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Conceptual Art Forgery Ring

Make confusing art even more confusing
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The winner of the Turner Prize (best young British artist) this year was Martin Creed, who's best known work is "Lights Going On and Off", which is, well, an empty room where the lights go on and off every few minutes. As a fan of minimalist art, I've no room to bash this piece, and I actually find the idea a little appealing.

However, I propose a new set of dastardly international crooks that will sell forgeries of Creed's work. Not too original, except that our crooks will claim that the act of forgery makes the conceptual work even more complex, thus more valuable. (Deliberations with gallery owners will decide if selling the forgery with the original title or "Copy of Lights Going On and Off" yields a better return at auction.)

Subsequent targets include Creed's "A4" (a crumpled sheet of paper), Dan Flavin's fluorescent tube sculptures, and Jeff Koon's basketballs/vacuum cleaners.

An alternate strategy is to start a company to manufacture copies of conceptual art marketed under the same "similar to" scheme that is used by perfume knockoffs (e.g. "If you like Chanel No. 5, you'll love Sha-Nel No. 6!")

Sotheby's look out!

tspyz, May 02 2002

Baked. http://www.halfbake...t_20Forgery_20Ring2
Let's see if the value holds up as predicted. [beauxeault, May 03 2002, last modified Oct 04 2004]

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       Ah, Creed ripped that off from me. I put that piece together when I was 5. He's so passé.
phoenix, May 02 2002
  

       Wow, I'm more artistic than I thought. I've produced an interactive piece with an empty hallway that has lights turn on when you go in and turn off when you go out. It's even a conceptual piece, the hallway isn't really there. It's just suggested by the presence of a floor, ceiling and walls.   

       Thanks for the art enlightenment but I can't support any kind of international crooks. Certainly not dastardly ones. (They may be dastardly, but not brilliant if they lay claim to this forgery activity!)   

       The alternate strategy might have some merit. Just don't come to my door the way the imposter perfume people do and try to sell me crumpled paper .
half, May 02 2002
  

      















thumbwax, May 03 2002
  

       Masterful, 'Wax. I see what you're getting at!
jurist, May 03 2002
  

       The less complexly constructed works of conceptual art are commonly sold with certificates of authenticity, so you would only need to fake these, which should be well withing the capabilities of a forger.   

       Of course some works would be harder than others to fake. Yves Klein sold regions of immaterial space, and provided the customer with a receipt which was immediately burnt. Therefore, anyone could claim to have an original Yves Klein with no way of proving or disproving it.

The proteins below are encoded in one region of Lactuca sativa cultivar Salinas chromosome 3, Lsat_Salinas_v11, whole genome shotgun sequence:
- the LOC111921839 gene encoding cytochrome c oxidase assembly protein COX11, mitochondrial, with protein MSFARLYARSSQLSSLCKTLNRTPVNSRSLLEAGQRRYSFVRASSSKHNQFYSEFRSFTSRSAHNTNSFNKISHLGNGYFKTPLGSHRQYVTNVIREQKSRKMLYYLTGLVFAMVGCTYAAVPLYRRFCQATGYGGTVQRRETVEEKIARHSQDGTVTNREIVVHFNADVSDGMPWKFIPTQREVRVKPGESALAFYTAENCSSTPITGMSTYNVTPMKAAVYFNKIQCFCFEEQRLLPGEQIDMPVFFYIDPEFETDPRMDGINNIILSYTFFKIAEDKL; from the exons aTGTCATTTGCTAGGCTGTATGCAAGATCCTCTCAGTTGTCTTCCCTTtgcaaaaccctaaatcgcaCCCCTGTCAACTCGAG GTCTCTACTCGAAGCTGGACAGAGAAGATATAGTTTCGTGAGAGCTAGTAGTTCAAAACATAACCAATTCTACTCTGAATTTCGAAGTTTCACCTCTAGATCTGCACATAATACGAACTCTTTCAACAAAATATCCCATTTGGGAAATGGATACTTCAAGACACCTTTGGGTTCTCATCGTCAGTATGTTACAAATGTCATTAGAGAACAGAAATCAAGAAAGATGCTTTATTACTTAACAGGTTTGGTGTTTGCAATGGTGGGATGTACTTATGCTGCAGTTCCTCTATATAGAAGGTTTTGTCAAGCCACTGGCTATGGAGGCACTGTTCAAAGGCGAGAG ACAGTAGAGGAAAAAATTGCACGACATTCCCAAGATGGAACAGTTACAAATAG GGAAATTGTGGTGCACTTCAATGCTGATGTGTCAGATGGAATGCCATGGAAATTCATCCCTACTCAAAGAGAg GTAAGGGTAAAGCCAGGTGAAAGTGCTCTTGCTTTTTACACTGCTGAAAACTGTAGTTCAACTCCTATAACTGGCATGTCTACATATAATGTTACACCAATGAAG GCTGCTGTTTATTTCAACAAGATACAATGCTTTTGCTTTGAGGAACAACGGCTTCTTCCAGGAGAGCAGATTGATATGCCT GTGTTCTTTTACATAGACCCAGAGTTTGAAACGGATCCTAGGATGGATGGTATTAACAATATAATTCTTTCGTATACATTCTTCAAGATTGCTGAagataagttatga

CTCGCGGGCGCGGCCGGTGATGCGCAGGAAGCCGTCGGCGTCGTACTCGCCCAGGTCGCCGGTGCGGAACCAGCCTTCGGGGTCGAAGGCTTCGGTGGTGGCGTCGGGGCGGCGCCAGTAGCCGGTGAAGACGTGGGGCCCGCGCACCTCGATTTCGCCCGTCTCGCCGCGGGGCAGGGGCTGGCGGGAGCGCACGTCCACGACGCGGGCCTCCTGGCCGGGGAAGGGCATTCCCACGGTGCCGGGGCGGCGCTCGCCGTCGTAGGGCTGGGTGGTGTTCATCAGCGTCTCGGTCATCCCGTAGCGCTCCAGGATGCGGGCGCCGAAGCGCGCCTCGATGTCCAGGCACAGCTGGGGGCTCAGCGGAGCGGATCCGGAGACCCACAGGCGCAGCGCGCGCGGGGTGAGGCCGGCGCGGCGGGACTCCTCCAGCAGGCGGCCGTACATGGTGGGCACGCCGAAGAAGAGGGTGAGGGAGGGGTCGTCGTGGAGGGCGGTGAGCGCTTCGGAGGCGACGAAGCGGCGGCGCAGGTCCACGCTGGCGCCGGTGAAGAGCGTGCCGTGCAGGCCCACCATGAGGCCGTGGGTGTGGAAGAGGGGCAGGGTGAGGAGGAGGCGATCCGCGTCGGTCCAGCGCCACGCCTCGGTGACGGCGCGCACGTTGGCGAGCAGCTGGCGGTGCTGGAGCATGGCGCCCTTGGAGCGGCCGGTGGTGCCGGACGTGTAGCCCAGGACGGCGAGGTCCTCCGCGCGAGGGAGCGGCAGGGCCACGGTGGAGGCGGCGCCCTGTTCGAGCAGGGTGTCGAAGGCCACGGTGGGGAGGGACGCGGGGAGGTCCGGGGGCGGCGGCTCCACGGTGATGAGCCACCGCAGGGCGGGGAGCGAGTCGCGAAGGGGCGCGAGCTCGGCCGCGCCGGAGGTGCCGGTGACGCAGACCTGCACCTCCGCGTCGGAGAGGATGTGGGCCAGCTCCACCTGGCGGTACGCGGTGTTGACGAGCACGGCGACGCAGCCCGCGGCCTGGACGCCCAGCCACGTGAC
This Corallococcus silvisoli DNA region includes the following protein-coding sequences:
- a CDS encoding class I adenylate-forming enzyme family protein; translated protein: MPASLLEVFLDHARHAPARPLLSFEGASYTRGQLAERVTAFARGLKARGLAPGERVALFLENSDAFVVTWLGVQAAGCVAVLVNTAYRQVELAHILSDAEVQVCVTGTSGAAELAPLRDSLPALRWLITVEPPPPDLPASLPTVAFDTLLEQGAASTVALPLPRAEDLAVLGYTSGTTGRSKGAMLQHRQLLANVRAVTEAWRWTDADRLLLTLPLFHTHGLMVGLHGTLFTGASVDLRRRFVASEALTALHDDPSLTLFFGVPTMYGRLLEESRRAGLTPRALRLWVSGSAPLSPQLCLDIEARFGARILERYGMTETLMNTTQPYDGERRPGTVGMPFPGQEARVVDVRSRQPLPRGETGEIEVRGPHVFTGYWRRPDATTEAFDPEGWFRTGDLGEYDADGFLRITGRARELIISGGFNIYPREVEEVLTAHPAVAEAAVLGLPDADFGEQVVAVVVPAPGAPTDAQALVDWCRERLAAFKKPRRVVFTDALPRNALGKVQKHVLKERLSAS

pottedstu, May 03 2002
  

       My friend's mother who knows the Creed family was given a crumpled sheet of A4 paper by Martin Creed. It has since been uncrumpled and binned with the assertion that she 'could always make another one' should she need to.
stupop, May 03 2002
  

       Since paper seems to be a popular concept art material, do you think I could sell the contents of my recycling box here at work? The cleaners don't seem to understand that it's supposed to be taken away.
sappho, May 03 2002
  

       Anyone who crumples a piece of A4 could be charged with forgery.   

       // our crooks will claim that the act of forgery makes the conceptual work even more complex, thus more valuable. //   

       From my understanding of it, complexity would be undesirable for the minimalist, wouldn't it? Ergo, less valuable.   

       Art forgery is not a new idea. I don't see that the type of art being considered makes this a new, and therefore half-baked, idea. On that basis I would m-f-d this, if others agree.   

       I have very little interest/patience with this sort of art. It requires a very loose definition of the word, if you ask me. I prefer to see some form of talent exhibited.
waugsqueke, May 03 2002
  

       There are also artists who have created works that exist *only* as copies, as a way of thumbing the nose at the practice of valuing a signature or certificate of authenticity over the content of the image. I'm not positive, but I believe both Andy Warhol and Keith Haring were into this.
beauxeault, May 03 2002
  

       I find the duality of the double-post concept to be the biggest contributor towards the art world. Cuts very much across the grain of the 'original vs. the copy' world. Superb!
RayfordSteele, May 05 2002
  

       Wouldn’t it be funny if the crumpled piece of paper had the artist failing grade in art school on it?
emtae, May 05 2002
  
      
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